refinery closures, and would cause shortages of diesel fuel, with associated price
spikes. Instead of 15 parts per million (ppm), the refining industry has backed a 50
ppm sulfur standard. EPA, the engine manufacturers, and the manufacturers of
emissions controls say that 50 ppm would not be sufficiently stringent to permit
optimal operation of pollution controls.
While the refining industry has generally opposed the rule, two refiners (BP and
Tosco) are supportive. Conversely, while engine manufacturers have generally
supported the rule, Cummins Engine has expressed reservations about the availability
of the technology and suggested that EPA delay promulgation of the final rule
pending further development and demonstration of the necessary pollution controls.
Some reactions to the rule are influenced by the knowledge that, in the absence of
strong federal standards, states (including California) have begun to adopt their own
standards. Thus, the California Trucking Association supports the EPA proposal, in
hopes of leveling the playing field between them and out-of-state trucking firms.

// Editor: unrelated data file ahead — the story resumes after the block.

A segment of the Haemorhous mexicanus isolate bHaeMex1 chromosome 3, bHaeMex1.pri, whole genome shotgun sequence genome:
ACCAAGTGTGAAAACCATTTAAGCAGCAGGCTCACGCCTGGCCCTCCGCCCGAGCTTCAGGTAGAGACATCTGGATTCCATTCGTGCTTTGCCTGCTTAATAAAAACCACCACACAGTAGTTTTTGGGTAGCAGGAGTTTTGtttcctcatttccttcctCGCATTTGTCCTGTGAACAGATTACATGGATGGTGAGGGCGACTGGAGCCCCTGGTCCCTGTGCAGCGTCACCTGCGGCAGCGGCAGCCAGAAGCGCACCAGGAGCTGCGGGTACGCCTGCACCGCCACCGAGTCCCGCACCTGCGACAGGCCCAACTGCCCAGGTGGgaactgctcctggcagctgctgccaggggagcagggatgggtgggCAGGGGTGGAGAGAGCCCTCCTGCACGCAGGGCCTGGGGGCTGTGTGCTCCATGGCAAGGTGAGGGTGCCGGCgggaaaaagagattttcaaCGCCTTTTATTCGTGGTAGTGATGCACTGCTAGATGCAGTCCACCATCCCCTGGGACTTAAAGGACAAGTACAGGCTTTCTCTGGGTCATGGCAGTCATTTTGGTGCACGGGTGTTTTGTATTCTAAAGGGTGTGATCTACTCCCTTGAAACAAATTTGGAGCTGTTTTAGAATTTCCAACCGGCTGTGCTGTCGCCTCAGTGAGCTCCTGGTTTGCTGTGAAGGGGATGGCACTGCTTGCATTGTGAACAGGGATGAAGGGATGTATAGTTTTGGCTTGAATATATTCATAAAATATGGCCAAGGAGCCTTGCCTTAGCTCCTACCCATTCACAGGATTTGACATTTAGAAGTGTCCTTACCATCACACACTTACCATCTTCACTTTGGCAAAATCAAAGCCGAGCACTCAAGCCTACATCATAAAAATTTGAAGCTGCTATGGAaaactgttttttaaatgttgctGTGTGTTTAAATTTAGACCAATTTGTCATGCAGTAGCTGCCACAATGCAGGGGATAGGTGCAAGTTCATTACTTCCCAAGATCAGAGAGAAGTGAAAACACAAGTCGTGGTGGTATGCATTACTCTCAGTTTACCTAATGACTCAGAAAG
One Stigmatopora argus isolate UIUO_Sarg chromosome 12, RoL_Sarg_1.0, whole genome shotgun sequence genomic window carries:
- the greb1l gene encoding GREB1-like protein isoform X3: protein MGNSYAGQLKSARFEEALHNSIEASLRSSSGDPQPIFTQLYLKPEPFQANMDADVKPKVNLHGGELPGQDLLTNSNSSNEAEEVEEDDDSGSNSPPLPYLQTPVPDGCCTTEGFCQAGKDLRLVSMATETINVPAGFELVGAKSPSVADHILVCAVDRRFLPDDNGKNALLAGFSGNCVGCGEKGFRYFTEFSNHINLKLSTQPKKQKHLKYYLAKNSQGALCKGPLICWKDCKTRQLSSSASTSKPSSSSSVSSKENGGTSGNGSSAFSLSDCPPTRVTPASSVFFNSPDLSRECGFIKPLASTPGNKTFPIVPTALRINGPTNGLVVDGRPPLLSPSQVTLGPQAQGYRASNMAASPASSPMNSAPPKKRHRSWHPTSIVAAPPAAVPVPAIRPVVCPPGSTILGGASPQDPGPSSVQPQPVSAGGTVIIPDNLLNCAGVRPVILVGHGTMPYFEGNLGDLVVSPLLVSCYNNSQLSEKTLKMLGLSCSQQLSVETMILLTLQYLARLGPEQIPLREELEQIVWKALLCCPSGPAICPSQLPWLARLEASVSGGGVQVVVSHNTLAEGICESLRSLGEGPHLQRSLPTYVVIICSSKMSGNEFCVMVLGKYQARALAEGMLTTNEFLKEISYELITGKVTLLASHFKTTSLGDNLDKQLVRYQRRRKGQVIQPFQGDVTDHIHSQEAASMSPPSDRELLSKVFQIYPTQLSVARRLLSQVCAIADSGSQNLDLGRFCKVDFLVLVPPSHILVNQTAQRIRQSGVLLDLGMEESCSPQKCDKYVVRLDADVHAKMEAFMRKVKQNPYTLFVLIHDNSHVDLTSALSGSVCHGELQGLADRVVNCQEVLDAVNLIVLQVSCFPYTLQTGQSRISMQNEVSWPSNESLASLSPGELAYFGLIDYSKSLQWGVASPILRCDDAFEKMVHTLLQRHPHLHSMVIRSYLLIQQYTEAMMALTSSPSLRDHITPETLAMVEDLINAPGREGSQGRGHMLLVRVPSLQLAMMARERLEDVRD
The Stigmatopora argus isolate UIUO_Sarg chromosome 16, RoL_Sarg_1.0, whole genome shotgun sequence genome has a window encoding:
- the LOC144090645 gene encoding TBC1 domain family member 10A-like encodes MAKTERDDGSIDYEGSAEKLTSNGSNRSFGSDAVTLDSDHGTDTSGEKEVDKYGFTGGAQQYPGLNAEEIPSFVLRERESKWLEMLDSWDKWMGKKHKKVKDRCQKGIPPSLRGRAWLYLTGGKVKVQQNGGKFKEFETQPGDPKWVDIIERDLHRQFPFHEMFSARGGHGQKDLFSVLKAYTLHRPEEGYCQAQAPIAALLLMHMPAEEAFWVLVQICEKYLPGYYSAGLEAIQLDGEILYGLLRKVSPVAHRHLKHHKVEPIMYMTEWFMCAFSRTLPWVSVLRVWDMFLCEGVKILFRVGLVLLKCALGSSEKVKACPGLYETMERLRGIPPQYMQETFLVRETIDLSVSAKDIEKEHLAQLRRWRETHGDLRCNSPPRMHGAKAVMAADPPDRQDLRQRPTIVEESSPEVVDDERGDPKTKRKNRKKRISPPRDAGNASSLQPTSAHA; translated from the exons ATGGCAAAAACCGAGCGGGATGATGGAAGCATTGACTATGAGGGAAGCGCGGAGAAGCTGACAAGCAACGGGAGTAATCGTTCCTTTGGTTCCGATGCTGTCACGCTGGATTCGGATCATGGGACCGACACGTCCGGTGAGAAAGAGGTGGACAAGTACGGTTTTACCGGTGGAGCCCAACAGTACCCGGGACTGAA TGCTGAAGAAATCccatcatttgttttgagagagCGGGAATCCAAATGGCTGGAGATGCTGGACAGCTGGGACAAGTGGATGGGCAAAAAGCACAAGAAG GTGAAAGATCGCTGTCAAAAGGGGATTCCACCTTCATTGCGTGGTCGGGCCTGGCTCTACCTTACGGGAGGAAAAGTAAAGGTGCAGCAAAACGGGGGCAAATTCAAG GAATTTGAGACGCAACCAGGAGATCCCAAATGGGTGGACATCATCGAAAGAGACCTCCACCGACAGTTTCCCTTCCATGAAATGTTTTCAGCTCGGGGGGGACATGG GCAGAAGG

This report examines the rule’s potential impacts on fuel supply, summarizes the
issues related to pollution controls, discusses potential impacts on the economy, and
discusses issues raised by the timing and implementation schedule of the proposed
EPA held 5 public hearings on the proposed rule during the month of June 2000
and accepted public comment until August 14. The Clean Air Subcommittee of
Senate Environment and Public Works held hearings June 15 and September 21,
Introduction ................................................... 1
Why Are Diesel Emissions A Concern?...............................2
Sulfur in Diesel Fuel..........................................5